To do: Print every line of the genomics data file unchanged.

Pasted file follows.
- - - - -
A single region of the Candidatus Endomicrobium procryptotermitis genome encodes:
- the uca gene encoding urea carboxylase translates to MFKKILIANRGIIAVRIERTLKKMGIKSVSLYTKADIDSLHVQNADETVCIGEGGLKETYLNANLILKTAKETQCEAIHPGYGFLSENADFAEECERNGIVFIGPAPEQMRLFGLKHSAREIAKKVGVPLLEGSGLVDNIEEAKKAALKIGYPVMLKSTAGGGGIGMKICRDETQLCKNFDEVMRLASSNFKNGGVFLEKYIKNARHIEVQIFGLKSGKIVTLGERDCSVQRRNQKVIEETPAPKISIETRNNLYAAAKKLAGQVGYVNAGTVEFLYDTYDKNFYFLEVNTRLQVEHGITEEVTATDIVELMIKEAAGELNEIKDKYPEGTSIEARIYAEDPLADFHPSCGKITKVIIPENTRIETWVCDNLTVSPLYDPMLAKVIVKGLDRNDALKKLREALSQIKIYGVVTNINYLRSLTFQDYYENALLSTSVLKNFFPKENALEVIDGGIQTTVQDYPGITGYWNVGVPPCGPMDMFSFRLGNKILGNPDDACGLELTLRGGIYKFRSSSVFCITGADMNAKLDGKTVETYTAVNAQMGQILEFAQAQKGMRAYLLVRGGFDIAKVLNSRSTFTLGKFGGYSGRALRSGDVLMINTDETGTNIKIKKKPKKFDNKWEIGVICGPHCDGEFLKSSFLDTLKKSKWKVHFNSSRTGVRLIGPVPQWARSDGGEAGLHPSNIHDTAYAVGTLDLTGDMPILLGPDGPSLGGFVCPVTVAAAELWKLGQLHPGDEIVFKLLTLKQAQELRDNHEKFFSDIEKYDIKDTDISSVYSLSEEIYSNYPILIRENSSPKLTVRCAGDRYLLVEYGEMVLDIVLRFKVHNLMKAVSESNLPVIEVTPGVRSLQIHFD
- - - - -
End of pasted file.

A single region of the Candidatus Endomicrobium procryptotermitis genome encodes:
- the uca gene encoding urea carboxylase translates to MFKKILIANRGIIAVRIERTLKKMGIKSVSLYTKADIDSLHVQNADETVCIGEGGLKETYLNANLILKTAKETQCEAIHPGYGFLSENADFAEECERNGIVFIGPAPEQMRLFGLKHSAREIAKKVGVPLLEGSGLVDNIEEAKKAALKIGYPVMLKSTAGGGGIGMKICRDETQLCKNFDEVMRLASSNFKNGGVFLEKYIKNARHIEVQIFGLKSGKIVTLGERDCSVQRRNQKVIEETPAPKISIETRNNLYAAAKKLAGQVGYVNAGTVEFLYDTYDKNFYFLEVNTRLQVEHGITEEVTATDIVELMIKEAAGELNEIKDKYPEGTSIEARIYAEDPLADFHPSCGKITKVIIPENTRIETWVCDNLTVSPLYDPMLAKVIVKGLDRNDALKKLREALSQIKIYGVVTNINYLRSLTFQDYYENALLSTSVLKNFFPKENALEVIDGGIQTTVQDYPGITGYWNVGVPPCGPMDMFSFRLGNKILGNPDDACGLELTLRGGIYKFRSSSVFCITGADMNAKLDGKTVETYTAVNAQMGQILEFAQAQKGMRAYLLVRGGFDIAKVLNSRSTFTLGKFGGYSGRALRSGDVLMINTDETGTNIKIKKKPKKFDNKWEIGVICGPHCDGEFLKSSFLDTLKKSKWKVHFNSSRTGVRLIGPVPQWARSDGGEAGLHPSNIHDTAYAVGTLDLTGDMPILLGPDGPSLGGFVCPVTVAAAELWKLGQLHPGDEIVFKLLTLKQAQELRDNHEKFFSDIEKYDIKDTDISSVYSLSEEIYSNYPILIRENSSPKLTVRCAGDRYLLVEYGEMVLDIVLRFKVHNLMKAVSESNLPVIEVTPGVRSLQIHFD